The Ramblers' Association mobilised at least 50,000 of its supporters last week in its latest bid to force local authorities to open footpaths to walkers.
Members came out in force in mass walking events for the organisation's first-ever Footpaths Week to highlight the fact that a quarter of English footpaths and half of those in Wales are difficult or impossible to use - often because of obstructive landowners.
Local authorities have a statutory duty to ensure footpaths are kept clear, but they rarely do. Now the charity has set itself a target of getting half of all English and Welsh local highway authorities to protect local byways this year.
After discussions with regional ramblers' groups, the charity highlighted 20 local hotspots which showed the variety of problems facing walkers.
These included a reservoir in Northamptonshire, which has severed a local path network, and a bridge in East Riding, Yorkshire, built to connect two footpaths six years ago but never opened.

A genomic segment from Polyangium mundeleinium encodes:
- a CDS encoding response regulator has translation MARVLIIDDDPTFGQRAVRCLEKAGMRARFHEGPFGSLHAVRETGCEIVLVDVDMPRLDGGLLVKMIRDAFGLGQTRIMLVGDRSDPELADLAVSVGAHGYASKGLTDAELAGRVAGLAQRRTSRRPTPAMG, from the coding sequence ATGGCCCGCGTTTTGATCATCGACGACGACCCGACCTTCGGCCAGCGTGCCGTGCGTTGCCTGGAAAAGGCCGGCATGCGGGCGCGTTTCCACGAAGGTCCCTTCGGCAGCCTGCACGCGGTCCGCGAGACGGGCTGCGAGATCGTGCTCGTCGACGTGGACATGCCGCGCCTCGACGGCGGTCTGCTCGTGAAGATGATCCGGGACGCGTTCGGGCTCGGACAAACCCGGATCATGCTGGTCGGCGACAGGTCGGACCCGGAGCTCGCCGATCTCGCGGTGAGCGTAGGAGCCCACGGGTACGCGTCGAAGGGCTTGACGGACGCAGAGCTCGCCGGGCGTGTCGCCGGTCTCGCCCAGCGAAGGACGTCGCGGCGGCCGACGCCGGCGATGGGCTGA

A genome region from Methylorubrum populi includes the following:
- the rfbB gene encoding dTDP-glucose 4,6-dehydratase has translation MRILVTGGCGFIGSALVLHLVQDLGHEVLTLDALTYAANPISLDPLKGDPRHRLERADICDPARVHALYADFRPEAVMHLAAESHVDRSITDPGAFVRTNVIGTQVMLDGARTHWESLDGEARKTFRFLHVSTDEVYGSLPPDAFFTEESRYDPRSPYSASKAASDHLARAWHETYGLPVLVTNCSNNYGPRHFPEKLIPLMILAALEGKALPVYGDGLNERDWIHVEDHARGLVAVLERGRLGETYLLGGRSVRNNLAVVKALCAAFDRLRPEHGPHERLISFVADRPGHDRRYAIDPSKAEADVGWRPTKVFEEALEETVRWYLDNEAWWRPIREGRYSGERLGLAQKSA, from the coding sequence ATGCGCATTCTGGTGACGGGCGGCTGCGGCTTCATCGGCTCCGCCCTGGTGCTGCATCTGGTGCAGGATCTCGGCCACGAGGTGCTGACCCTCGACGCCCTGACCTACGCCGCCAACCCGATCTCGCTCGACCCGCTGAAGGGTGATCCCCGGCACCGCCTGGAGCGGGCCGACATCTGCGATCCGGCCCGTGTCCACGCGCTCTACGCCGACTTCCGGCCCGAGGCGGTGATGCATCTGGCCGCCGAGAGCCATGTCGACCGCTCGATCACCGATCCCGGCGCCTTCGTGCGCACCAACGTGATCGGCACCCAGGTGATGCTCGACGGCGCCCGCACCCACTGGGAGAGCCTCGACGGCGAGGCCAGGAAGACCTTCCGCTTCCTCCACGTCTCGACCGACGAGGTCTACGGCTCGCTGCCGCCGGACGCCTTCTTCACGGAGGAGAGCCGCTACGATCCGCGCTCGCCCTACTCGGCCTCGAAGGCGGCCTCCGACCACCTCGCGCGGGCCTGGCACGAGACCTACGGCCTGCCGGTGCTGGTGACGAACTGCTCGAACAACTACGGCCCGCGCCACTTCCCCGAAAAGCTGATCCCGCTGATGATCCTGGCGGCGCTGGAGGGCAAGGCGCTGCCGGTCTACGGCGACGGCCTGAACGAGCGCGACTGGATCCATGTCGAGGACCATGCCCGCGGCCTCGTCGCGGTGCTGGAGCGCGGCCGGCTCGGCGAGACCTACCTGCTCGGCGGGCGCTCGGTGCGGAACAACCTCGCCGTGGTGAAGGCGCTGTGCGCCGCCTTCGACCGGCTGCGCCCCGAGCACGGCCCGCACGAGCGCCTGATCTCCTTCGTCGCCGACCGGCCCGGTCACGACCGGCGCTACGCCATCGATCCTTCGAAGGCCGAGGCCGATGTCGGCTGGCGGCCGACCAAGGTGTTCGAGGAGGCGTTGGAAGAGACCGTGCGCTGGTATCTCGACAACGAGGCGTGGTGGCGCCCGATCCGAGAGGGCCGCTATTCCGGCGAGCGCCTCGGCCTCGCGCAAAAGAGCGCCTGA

The mass walking events secured widespread national and regional newspaper coverage and airtime on BBC Radio 2 and 4. For the first time, the organisation is now concentrating its lobbying activity on local councillors rather than MPs, said Adrian Morris, footpath campaigning director at the Ramblers' Association. "We've asked our 135,000 members to write to their local councillors and we hope our volunteers will be there, meeting highways directors and decision makers from local authorities."
The Ramblers' Associations has started highlighting the economic, health and regeneration spin-offs of opening up the countryside in the wake of foot and mouth to councils, said Morris. Local groups have joined up with B%26Bs and tourist agencies to present the economic arguments to local councils.